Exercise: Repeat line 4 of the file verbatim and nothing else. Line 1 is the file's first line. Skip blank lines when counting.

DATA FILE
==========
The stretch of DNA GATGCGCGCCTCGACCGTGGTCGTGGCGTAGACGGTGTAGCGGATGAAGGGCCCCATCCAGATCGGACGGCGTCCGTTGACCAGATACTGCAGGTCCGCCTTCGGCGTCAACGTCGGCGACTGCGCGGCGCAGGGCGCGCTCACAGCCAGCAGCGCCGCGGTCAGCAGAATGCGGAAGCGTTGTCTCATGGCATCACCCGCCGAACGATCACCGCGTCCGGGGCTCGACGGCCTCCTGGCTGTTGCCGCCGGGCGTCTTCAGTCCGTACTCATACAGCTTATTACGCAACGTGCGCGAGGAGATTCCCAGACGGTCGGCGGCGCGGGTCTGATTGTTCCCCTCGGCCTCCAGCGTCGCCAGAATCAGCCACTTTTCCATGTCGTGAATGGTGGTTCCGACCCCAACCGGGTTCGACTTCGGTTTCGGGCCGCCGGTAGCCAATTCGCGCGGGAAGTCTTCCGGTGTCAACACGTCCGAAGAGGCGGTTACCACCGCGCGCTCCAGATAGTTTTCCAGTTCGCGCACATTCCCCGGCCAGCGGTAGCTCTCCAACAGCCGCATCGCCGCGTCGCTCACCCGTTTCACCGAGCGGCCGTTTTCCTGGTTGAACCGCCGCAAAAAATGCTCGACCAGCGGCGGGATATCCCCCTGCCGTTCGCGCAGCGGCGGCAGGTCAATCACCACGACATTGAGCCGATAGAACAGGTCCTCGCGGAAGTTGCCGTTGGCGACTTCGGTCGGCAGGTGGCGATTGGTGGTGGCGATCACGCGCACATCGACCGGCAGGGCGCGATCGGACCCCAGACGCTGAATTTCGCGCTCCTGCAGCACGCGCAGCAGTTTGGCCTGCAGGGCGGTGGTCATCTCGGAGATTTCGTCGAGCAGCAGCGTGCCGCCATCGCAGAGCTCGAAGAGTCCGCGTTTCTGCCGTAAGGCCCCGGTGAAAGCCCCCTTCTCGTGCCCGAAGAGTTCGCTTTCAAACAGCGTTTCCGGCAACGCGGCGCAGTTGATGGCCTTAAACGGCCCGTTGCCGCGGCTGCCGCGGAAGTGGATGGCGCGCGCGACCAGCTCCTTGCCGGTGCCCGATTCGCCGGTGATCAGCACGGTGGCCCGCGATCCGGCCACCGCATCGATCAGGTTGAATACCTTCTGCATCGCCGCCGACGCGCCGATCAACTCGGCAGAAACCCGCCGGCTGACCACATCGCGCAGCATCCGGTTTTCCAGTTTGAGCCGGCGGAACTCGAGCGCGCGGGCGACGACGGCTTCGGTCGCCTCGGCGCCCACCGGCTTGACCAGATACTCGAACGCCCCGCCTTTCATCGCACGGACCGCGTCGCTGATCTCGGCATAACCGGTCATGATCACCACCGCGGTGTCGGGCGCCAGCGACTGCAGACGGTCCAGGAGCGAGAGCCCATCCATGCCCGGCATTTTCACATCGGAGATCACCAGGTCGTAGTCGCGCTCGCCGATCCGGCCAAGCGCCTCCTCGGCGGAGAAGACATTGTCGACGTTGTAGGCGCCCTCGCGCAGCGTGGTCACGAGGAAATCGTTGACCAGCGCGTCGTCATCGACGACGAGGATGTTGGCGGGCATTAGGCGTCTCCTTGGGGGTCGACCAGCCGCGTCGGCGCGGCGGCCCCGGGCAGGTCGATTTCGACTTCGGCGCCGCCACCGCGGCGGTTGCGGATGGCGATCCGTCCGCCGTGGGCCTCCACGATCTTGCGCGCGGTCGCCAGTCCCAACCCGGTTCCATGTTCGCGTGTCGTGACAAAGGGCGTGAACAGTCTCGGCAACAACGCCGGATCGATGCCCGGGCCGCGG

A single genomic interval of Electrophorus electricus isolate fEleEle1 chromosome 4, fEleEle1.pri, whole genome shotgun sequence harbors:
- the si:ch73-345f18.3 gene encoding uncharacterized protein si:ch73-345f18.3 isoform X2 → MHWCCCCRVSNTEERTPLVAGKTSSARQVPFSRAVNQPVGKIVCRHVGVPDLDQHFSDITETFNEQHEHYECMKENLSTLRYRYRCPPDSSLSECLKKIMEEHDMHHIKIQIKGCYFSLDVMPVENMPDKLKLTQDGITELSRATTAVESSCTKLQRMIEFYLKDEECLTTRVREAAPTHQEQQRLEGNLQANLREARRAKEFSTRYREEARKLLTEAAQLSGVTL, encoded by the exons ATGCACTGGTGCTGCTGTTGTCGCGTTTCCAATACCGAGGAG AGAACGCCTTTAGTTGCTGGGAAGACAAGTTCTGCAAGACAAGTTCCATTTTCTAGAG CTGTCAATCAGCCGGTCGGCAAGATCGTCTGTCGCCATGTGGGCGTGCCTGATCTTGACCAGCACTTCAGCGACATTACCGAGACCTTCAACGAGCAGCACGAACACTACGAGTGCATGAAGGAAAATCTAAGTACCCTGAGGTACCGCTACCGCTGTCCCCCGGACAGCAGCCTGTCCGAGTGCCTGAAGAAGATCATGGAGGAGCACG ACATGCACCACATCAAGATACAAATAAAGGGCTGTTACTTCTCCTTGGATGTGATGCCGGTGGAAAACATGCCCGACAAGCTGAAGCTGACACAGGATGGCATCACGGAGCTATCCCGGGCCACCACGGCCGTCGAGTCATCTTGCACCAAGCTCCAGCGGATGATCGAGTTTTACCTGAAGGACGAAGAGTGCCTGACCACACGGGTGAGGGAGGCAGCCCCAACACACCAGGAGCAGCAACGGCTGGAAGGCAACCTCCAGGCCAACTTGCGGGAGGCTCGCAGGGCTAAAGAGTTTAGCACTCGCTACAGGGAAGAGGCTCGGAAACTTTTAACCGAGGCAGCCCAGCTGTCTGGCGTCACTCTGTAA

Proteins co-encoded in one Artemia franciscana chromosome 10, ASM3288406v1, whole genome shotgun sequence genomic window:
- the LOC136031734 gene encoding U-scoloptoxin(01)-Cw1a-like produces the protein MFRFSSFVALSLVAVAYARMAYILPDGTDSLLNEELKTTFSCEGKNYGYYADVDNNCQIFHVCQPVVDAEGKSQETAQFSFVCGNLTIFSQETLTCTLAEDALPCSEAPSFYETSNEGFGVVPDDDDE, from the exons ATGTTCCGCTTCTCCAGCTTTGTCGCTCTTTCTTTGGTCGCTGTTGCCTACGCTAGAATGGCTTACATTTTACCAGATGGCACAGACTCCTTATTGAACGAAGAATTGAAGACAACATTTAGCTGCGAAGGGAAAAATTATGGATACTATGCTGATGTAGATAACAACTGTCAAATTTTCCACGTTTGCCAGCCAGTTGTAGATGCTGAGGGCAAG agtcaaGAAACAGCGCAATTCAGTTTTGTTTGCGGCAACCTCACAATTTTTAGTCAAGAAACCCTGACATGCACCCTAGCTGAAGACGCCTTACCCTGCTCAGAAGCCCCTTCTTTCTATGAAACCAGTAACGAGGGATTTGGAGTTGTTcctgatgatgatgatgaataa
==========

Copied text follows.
Proteins co-encoded in one Artemia franciscana chromosome 10, ASM3288406v1, whole genome shotgun sequence genomic window: